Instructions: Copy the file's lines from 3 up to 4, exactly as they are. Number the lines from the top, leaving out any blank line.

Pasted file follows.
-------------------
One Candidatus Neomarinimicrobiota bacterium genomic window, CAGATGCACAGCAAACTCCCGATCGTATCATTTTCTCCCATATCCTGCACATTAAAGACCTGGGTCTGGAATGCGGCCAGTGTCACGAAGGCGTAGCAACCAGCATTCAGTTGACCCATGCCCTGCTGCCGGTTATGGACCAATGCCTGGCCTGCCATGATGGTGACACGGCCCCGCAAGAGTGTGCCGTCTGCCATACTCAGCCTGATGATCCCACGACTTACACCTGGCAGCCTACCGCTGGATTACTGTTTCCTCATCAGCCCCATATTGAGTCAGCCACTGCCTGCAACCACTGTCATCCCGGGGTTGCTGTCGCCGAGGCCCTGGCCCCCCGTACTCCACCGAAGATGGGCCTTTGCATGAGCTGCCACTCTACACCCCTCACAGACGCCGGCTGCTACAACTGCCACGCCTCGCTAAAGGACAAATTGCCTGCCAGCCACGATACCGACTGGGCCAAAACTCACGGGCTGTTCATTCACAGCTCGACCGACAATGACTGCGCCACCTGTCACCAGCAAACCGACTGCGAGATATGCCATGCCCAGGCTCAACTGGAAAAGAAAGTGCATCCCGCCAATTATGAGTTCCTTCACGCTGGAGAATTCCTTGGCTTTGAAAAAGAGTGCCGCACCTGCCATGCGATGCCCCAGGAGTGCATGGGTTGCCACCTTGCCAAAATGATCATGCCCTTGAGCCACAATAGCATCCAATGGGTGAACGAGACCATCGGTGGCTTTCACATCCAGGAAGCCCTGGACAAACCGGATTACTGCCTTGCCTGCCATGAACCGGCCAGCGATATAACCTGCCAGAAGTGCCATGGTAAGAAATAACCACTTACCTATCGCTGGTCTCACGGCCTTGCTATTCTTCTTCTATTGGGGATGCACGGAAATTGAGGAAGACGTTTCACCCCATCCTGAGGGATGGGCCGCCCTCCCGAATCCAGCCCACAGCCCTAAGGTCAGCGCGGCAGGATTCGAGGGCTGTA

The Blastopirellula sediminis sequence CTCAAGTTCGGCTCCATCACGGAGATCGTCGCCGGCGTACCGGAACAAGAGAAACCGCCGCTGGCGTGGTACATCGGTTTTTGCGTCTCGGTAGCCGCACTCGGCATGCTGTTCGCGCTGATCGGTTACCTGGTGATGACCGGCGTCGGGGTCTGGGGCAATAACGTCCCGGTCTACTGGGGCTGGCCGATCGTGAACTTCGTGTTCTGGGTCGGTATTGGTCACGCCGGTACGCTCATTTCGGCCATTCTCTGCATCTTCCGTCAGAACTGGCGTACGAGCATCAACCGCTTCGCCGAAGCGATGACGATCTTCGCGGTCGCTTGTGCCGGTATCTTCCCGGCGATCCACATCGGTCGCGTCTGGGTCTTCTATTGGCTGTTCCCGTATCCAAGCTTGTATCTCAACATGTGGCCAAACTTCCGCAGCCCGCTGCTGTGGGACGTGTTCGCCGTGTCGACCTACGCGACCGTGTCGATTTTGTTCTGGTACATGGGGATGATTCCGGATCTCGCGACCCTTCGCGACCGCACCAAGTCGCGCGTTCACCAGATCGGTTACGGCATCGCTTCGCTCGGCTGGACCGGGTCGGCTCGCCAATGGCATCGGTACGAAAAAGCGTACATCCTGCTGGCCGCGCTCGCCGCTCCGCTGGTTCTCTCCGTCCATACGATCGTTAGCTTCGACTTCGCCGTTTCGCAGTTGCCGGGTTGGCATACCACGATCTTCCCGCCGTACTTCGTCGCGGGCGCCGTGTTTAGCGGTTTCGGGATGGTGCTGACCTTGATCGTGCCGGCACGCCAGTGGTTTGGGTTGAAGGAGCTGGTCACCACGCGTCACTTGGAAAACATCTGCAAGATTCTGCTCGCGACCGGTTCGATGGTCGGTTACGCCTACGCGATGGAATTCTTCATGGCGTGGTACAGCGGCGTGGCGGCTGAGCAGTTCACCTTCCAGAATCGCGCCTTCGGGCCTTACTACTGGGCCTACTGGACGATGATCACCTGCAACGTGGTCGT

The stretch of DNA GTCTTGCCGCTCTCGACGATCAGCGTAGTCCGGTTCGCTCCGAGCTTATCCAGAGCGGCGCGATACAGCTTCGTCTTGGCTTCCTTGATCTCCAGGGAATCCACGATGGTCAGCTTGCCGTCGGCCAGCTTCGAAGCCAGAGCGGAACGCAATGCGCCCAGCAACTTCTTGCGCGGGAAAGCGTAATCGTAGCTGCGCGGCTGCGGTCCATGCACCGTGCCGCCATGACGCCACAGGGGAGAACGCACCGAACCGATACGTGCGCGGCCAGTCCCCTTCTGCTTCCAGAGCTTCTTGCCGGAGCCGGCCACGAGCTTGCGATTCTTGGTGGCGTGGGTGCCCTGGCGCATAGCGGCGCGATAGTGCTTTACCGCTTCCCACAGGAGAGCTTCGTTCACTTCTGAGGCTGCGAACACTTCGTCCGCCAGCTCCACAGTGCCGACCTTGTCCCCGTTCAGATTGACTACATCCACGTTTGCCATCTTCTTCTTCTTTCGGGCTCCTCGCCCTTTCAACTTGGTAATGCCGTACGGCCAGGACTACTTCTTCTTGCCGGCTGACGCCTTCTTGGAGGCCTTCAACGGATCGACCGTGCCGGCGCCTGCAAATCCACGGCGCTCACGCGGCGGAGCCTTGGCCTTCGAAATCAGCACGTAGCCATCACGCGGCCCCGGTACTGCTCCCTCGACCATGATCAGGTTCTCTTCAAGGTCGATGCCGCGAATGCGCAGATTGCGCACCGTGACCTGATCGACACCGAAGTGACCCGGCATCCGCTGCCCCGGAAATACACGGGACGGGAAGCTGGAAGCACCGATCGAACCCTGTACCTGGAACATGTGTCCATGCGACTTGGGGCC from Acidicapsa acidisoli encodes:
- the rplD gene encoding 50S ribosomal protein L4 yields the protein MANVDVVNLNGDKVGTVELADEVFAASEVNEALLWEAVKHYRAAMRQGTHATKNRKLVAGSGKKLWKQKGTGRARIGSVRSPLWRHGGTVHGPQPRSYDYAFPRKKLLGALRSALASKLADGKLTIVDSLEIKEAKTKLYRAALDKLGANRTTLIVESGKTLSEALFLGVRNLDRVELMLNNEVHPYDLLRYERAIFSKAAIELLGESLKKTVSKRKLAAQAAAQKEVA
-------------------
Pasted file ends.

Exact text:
The stretch of DNA GTCTTGCCGCTCTCGACGATCAGCGTAGTCCGGTTCGCTCCGAGCTTATCCAGAGCGGCGCGATACAGCTTCGTCTTGGCTTCCTTGATCTCCAGGGAATCCACGATGGTCAGCTTGCCGTCGGCCAGCTTCGAAGCCAGAGCGGAACGCAATGCGCCCAGCAACTTCTTGCGCGGGAAAGCGTAATCGTAGCTGCGCGGCTGCGGTCCATGCACCGTGCCGCCATGACGCCACAGGGGAGAACGCACCGAACCGATACGTGCGCGGCCAGTCCCCTTCTGCTTCCAGAGCTTCTTGCCGGAGCCGGCCACGAGCTTGCGATTCTTGGTGGCGTGGGTGCCCTGGCGCATAGCGGCGCGATAGTGCTTTACCGCTTCCCACAGGAGAGCTTCGTTCACTTCTGAGGCTGCGAACACTTCGTCCGCCAGCTCCACAGTGCCGACCTTGTCCCCGTTCAGATTGACTACATCCACGTTTGCCATCTTCTTCTTCTTTCGGGCTCCTCGCCCTTTCAACTTGGTAATGCCGTACGGCCAGGACTACTTCTTCTTGCCGGCTGACGCCTTCTTGGAGGCCTTCAACGGATCGACCGTGCCGGCGCCTGCAAATCCACGGCGCTCACGCGGCGGAGCCTTGGCCTTCGAAATCAGCACGTAGCCATCACGCGGCCCCGGTACTGCTCCCTCGACCATGATCAGGTTCTCTTCAAGGTCGATGCCGCGAATGCGCAGATTGCGCACCGTGACCTGATCGACACCGAAGTGACCCGGCATCCGCTGCCCCGGAAATACACGGGACGGGAAGCTGGAAGCACCGATCGAACCCTGTACCTGGAACATGTGTCCATGCGACTTGGGGCC from Acidicapsa acidisoli encodes:
- the rplD gene encoding 50S ribosomal protein L4 yields the protein MANVDVVNLNGDKVGTVELADEVFAASEVNEALLWEAVKHYRAAMRQGTHATKNRKLVAGSGKKLWKQKGTGRARIGSVRSPLWRHGGTVHGPQPRSYDYAFPRKKLLGALRSALASKLADGKLTIVDSLEIKEAKTKLYRAALDKLGANRTTLIVESGKTLSEALFLGVRNLDRVELMLNNEVHPYDLLRYERAIFSKAAIELLGESLKKTVSKRKLAAQAAAQKEVA